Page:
By Sarah Wilson
The first time I met Sawyer Sharpe I thought he was the strangest, most unnatural boy in the world.
I was seven and busy splattering a rainbow of paint onto my sheet of cardstock. He scrambled onto the stool next to me and told me I wasn’t doing it right.
“How am I supposed to do it?” I asked him as I unscrewed the cap on Green. It was not a good Green. The school had no good colors and the paint was only the cheap water-based kind from Walmart. The colors were basic: one shade of each of the primaries, one shade of each of the secondary colors. In my mind, those were not good enough. At home every color came in a thousand different shades. I could use Forest Green or Spring Green or Green-The-Color-Of-Frogs.
“You’re supposed to draw a picture,” Sawyer informed me. “And then color it in.” His hair stuck up in the back, and it was a soft sandy color. His eyes were Dark-Chocolate Brown. He had freckles. He was maddeningly superior sounding and I had always had problems with authority. I drew back my brush and flicked the only shade of Green into his mouth.
As he gagged and ran off to spit in the sink, I decided that he was Laurel Green.
The second time I met Sawyer Sharpe, I decided he was color blind.
I was ten and sprawled out on the grass behind the school. His head blocked the sun when he stood over me and circled his hair with a golden halo. “Why aren’t you on the playground with everybody else?” he said as I stared up at him.
“Because I’m not.” I told him. “I’m sky watching.”
He looked at me incredulously, as if I had suddenly turned Purple-People-Eater Purple and snapped my fangs at him. Silly boy. All of my teeth were perfectly smooth on the edges.
“Don’t you mean cloud watching?”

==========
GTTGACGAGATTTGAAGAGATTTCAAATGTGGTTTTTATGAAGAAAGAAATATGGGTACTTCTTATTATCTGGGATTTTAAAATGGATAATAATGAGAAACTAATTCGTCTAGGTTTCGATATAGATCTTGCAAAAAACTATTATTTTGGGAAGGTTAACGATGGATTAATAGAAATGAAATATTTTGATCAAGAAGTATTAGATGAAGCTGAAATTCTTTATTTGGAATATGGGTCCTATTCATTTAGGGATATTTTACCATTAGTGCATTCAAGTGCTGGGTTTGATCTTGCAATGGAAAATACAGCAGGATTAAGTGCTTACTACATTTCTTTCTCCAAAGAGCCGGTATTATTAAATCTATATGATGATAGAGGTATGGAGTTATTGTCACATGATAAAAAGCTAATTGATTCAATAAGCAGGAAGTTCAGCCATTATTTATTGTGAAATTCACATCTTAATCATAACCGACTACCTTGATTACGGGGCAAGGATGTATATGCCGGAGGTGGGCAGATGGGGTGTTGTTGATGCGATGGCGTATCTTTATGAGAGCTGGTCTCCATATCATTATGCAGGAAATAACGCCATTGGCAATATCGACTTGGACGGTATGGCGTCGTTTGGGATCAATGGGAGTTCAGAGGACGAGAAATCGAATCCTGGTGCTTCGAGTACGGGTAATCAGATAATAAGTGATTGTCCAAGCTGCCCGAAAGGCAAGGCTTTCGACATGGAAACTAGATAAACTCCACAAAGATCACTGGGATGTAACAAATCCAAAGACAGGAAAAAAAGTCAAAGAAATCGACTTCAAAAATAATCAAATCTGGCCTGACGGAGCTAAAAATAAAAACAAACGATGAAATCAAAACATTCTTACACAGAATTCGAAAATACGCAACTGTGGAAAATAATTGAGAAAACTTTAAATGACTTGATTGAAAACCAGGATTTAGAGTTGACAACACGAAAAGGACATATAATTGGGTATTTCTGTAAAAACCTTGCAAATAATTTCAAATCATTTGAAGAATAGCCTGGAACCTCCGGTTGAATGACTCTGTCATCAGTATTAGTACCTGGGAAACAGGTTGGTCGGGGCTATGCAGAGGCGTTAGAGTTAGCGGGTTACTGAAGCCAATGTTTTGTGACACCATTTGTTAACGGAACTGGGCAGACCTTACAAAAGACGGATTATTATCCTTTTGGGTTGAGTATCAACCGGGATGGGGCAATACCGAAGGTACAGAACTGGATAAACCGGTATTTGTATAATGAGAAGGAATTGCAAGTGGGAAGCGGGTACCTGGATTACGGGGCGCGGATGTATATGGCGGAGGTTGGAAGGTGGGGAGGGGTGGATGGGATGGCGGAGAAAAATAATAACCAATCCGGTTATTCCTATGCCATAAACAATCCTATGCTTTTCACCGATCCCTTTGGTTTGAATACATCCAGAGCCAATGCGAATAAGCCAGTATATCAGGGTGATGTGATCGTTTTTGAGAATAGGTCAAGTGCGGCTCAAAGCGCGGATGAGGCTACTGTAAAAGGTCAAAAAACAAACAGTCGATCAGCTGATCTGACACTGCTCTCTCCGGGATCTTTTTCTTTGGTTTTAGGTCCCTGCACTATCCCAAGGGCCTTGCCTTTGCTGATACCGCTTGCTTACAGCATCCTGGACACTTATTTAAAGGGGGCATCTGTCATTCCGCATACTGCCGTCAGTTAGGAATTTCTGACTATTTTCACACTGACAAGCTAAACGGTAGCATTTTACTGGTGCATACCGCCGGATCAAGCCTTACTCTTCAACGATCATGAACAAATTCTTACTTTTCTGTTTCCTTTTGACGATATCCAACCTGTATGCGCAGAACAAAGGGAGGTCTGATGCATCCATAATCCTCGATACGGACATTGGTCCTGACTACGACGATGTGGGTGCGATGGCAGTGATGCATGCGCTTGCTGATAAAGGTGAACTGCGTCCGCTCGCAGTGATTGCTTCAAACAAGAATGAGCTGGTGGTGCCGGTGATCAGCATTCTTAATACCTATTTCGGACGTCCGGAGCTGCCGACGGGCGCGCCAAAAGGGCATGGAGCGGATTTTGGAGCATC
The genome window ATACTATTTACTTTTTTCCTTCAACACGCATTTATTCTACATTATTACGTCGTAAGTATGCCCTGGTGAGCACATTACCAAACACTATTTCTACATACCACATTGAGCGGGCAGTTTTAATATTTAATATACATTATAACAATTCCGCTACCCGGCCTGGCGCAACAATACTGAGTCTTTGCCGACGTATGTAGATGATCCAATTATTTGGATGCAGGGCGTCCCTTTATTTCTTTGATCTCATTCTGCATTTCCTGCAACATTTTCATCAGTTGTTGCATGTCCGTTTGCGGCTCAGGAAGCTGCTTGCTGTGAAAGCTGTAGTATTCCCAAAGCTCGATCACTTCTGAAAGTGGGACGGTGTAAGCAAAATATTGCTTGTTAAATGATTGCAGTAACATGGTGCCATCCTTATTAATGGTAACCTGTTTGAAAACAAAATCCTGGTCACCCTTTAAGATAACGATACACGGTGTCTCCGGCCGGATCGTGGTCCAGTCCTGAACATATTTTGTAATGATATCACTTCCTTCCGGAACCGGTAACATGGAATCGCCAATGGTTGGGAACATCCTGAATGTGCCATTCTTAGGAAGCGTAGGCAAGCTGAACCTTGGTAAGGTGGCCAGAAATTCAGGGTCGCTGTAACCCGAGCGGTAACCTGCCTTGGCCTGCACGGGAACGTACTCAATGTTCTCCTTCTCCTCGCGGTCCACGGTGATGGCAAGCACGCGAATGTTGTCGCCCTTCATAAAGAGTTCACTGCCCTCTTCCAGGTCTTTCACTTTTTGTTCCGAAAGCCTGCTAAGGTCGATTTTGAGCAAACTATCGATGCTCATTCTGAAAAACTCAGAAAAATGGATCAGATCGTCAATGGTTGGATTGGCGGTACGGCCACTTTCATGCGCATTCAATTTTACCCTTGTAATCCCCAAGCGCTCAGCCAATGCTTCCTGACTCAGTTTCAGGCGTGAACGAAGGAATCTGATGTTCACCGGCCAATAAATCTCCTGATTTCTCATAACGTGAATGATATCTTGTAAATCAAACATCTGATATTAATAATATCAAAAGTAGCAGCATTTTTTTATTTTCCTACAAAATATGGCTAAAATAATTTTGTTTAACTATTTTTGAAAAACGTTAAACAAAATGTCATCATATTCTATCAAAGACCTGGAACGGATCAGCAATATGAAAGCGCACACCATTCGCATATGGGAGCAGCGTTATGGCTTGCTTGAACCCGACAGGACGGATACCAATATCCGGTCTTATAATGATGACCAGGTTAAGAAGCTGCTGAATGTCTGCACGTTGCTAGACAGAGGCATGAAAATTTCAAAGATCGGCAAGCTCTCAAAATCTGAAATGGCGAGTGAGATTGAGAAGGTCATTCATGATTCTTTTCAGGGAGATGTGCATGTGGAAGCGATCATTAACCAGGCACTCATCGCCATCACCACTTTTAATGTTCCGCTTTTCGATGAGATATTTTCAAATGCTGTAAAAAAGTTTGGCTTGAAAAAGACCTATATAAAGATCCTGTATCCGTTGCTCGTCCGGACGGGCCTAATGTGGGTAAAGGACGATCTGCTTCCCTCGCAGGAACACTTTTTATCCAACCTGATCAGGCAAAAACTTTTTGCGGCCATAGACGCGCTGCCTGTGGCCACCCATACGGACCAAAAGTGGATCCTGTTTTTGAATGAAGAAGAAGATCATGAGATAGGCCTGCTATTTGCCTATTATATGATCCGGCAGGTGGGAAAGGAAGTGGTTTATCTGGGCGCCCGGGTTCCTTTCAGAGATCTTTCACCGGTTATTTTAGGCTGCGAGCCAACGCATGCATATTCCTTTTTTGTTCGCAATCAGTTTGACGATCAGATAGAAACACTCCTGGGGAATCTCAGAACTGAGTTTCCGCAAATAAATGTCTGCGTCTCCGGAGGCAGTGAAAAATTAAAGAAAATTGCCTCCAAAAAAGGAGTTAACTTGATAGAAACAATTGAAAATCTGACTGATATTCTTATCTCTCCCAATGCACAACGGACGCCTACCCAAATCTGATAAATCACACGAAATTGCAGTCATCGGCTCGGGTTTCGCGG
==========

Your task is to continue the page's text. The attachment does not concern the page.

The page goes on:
“No, I mean sky watching. Come here.” I reached up, wrapping paint-stained fingers around his skinny wrist, and pulled him onto the ground next to me. “I’ll show you.” His leg and shoulder were pressed against mine. He smelled like detergent and soap and things too clean to be healthy. I laced our hands together and let them rest on the grass between us.
“See how blue the sky is? It’s called Cornflower Blue. They used to make calico dresses with Cornflower Blue patterns on them a long time ago. It feels like endlessness and freedom and summer, doesn’t it?” I smoothed my fingers through the air like I could touch the sky. It would feel soft and satiny.
“Colors don’t have feelings,” Sawyer Sharpe told me. “And the sky is blue.”
“The sky is Cornflower Blue. And everything feels like a color.” I told him. “School is Washed-Out Yellow.” Washed out yellow like a very light color of paint that’s been ignored for so long it becomes faded and sickly.
“No, school is school. What’s yellow about it?”
“The feeling. It just feels yellow. Are you color blind?” When I was little I would press my thumb to my lips and squeeze my eyes shut tight, because a world without color was just as bad as seeing nothing at all.
“No!” Sawyer said, sitting up. “I am not color blind.” Somehow without me noticing his hand had stopped being held in mine. Mine felt empty now, as if the smudges of Nighttime Black and Orchid Pink were no longer enough to fill it. It made me think of Sorrow Grey—the dark slate color of the sky before a tornado.
I leaned forward, resting my elbows on my knees and my fingers digging into the earth. Electricity crackled inside of me, along my skin and through my hair, turning Atomic Tangerine Orange, the color of excitement. I was so close to Sawyer I could count the flecks of Hazel Green in his eyes. “Prove it,” I said so softly only he could hear me.
I tilted my head back to see the Cornflower Blue sky. When I looked back, Sawyer Sharpe was running back to the playground as fast as he could. I watched him run away and decided that he felt Bittersweet Orange.
The third time I met Sawyer Sharpe he found something I didn’t know the color for.
Spring came late that year. In April the ground was still cold and hard, the trees leafless and bony. I was sitting on the front steps of the middle school, carefully drawing flowers on the rough stone in Tamarisk Pink. They spiraled out from the side, crawling over onto the top step. They were insatiable and untamable and I loved them.
Sawyer Sharpe sat next down next to me.
One of the flowers curled toward him, its stem bending over in a bow against his leg. He flinched away from the chalk. “Why don’t you care?” he asked me.
“About what?” I said. I did not have time for possibly color blind boys. My Tamarisk Pink flowers had to be there when everyone came in for school in an hour. I had to be done by then.